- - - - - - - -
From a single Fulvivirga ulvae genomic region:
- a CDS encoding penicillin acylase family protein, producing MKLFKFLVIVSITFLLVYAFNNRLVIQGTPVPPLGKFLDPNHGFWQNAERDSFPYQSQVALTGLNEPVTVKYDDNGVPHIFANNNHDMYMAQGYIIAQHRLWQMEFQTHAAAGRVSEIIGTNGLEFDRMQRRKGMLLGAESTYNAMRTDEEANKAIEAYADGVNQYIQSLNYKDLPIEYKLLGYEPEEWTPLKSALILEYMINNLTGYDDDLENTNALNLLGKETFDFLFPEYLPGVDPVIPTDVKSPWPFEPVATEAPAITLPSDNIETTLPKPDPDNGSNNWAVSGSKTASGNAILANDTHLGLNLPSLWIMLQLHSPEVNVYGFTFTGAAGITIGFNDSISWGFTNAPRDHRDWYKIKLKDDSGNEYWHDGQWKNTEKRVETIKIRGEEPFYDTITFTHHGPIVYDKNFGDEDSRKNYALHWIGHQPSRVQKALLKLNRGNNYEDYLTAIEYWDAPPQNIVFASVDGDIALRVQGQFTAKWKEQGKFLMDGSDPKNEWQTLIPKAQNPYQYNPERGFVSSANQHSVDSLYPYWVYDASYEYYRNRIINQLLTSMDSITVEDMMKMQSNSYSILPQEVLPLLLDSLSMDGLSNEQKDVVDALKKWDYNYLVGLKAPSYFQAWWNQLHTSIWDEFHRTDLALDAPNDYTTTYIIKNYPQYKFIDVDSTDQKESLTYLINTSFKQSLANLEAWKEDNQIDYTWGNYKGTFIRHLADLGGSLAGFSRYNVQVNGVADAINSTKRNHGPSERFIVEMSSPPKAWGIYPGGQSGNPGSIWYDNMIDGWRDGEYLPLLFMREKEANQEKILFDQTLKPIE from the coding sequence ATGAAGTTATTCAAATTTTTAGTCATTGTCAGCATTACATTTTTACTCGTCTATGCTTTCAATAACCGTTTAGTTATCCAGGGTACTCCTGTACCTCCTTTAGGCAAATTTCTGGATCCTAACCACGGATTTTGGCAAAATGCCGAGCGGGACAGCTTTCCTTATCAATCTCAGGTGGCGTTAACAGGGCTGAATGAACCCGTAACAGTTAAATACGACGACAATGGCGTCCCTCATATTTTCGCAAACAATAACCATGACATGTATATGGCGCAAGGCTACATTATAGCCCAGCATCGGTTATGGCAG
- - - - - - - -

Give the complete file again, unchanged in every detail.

From a single Fulvivirga ulvae genomic region:
- a CDS encoding penicillin acylase family protein, producing MKLFKFLVIVSITFLLVYAFNNRLVIQGTPVPPLGKFLDPNHGFWQNAERDSFPYQSQVALTGLNEPVTVKYDDNGVPHIFANNNHDMYMAQGYIIAQHRLWQMEFQTHAAAGRVSEIIGTNGLEFDRMQRRKGMLLGAESTYNAMRTDEEANKAIEAYADGVNQYIQSLNYKDLPIEYKLLGYEPEEWTPLKSALILEYMINNLTGYDDDLENTNALNLLGKETFDFLFPEYLPGVDPVIPTDVKSPWPFEPVATEAPAITLPSDNIETTLPKPDPDNGSNNWAVSGSKTASGNAILANDTHLGLNLPSLWIMLQLHSPEVNVYGFTFTGAAGITIGFNDSISWGFTNAPRDHRDWYKIKLKDDSGNEYWHDGQWKNTEKRVETIKIRGEEPFYDTITFTHHGPIVYDKNFGDEDSRKNYALHWIGHQPSRVQKALLKLNRGNNYEDYLTAIEYWDAPPQNIVFASVDGDIALRVQGQFTAKWKEQGKFLMDGSDPKNEWQTLIPKAQNPYQYNPERGFVSSANQHSVDSLYPYWVYDASYEYYRNRIINQLLTSMDSITVEDMMKMQSNSYSILPQEVLPLLLDSLSMDGLSNEQKDVVDALKKWDYNYLVGLKAPSYFQAWWNQLHTSIWDEFHRTDLALDAPNDYTTTYIIKNYPQYKFIDVDSTDQKESLTYLINTSFKQSLANLEAWKEDNQIDYTWGNYKGTFIRHLADLGGSLAGFSRYNVQVNGVADAINSTKRNHGPSERFIVEMSSPPKAWGIYPGGQSGNPGSIWYDNMIDGWRDGEYLPLLFMREKEANQEKILFDQTLKPIE from the coding sequence ATGAAGTTATTCAAATTTTTAGTCATTGTCAGCATTACATTTTTACTCGTCTATGCTTTCAATAACCGTTTAGTTATCCAGGGTACTCCTGTACCTCCTTTAGGCAAATTTCTGGATCCTAACCACGGATTTTGGCAAAATGCCGAGCGGGACAGCTTTCCTTATCAATCTCAGGTGGCGTTAACAGGGCTGAATGAACCCGTAACAGTTAAATACGACGACAATGGCGTCCCTCATATTTTCGCAAACAATAACCATGACATGTATATGGCGCAAGGCTACATTATAGCCCAGCATCGGTTATGGCAG